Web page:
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Iraq and Foreign-Policy Issues Drive Debate at Bucks County Synagogue
While all signs are pointing to the economy as the decisive issue in the upcoming election, both locally and nationally, it was questions on foreign policy and Iraq that drew the most-forceful responses during a debate at a Bucks County synagogue between U.S. Rep. Patrick Murphy (D-District 8) and Republican challenger Tom Manion.
"It's time for the Iraqi government to stand up and take responsibility," said Murphy, a 34-year-old Iraq war veteran who was elected two years ago on the platform of a phased troop withdrawal from Iraq. Murphy asserted that Iraq was draining the resources of the armed forces, as well as the economy.
Manion, 54, a Marine Corps veteran whose son Travis was killed in Iraq, countered that, "if we leave there without talking about the consequences, and seeing that place fall apart, it's irresponsible."
The Johnson & Johnson executive said directly to Murphy, "You may have served with General [David] Petraeus, but I'm sure he doesn't need your advice as to how to proceed strategically."
Several hundred people, many sporting Manion and Murphy buttons, packed into the sanctuary at Shir Ami-Bucks County Jewish Congregation for the Sunday-afternoon debate. The League of Women Voters and the synagogue's men's club sponsored the affair. Earlier in the day, the two candidates appeared jointly at Congregation Tifereth Israel of Lower Bucks County in Bensalem. On Sunday, Oct. 19, the candidates -- including Independent Tom Lingenfelter -- are slated to take questions at Temple Judea of Bucks County in Doylestown.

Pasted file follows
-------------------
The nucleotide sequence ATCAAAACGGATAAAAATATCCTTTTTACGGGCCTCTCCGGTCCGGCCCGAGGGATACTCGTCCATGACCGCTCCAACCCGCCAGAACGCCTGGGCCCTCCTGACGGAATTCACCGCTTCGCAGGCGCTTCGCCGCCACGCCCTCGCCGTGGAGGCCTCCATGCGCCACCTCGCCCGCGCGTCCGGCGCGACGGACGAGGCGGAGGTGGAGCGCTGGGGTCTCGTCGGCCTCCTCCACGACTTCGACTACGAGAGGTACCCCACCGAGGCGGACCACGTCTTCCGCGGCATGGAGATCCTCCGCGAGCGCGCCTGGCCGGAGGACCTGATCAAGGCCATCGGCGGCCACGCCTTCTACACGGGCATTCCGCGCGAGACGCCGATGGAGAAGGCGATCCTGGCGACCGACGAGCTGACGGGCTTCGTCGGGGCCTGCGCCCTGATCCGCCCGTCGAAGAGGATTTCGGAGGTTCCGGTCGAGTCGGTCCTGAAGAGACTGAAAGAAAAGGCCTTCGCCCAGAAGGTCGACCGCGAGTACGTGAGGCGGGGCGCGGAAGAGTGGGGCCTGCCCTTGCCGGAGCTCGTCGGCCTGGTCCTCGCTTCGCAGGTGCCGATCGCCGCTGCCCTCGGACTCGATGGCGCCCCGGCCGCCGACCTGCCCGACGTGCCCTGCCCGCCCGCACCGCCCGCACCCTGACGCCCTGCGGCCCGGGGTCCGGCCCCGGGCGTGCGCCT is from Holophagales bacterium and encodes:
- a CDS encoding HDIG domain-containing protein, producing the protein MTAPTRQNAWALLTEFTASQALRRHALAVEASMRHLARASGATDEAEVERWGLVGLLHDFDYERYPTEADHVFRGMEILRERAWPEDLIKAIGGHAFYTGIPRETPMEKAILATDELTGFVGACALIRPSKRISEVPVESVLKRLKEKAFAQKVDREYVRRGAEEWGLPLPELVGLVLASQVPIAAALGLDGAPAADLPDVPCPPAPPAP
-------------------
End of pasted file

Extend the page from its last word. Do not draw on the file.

The candidates fielded questions on a wide range of issues. Perhaps the most-unexpected question from moderator Kelly Green, president of the League of Women Voters' Philadelphia branch, came when she pressed the candidates on what advice they would have offered President George W. Bush if they had been able to speak with him on Sept. 12, 2001.
Manion said that he would have advised Bush against trying to rally the American people to "get back to normal" and, instead, try to inspire a sense of shared sacrifice. Murphy said he would have told Bush to scrap his plans to cut taxes, and to forget about invading Iraq and focus on Afghanistan and Al Qaeda.
But for members of the audience, the focus was the economy, unreservedly.
Len Dubas, a 60-year-old resident of Holland, said that he supports Manion because "he's a businessman and he understands the economy."
Francine Davis, a 68-year-old Yardley resident, supports Murphy. Her top concern?
"The economy. Absolutely. Everybody took a bloodbath last week," said Davis. "We have to be taken care of. What I want to know is, how are we going to be made whole?"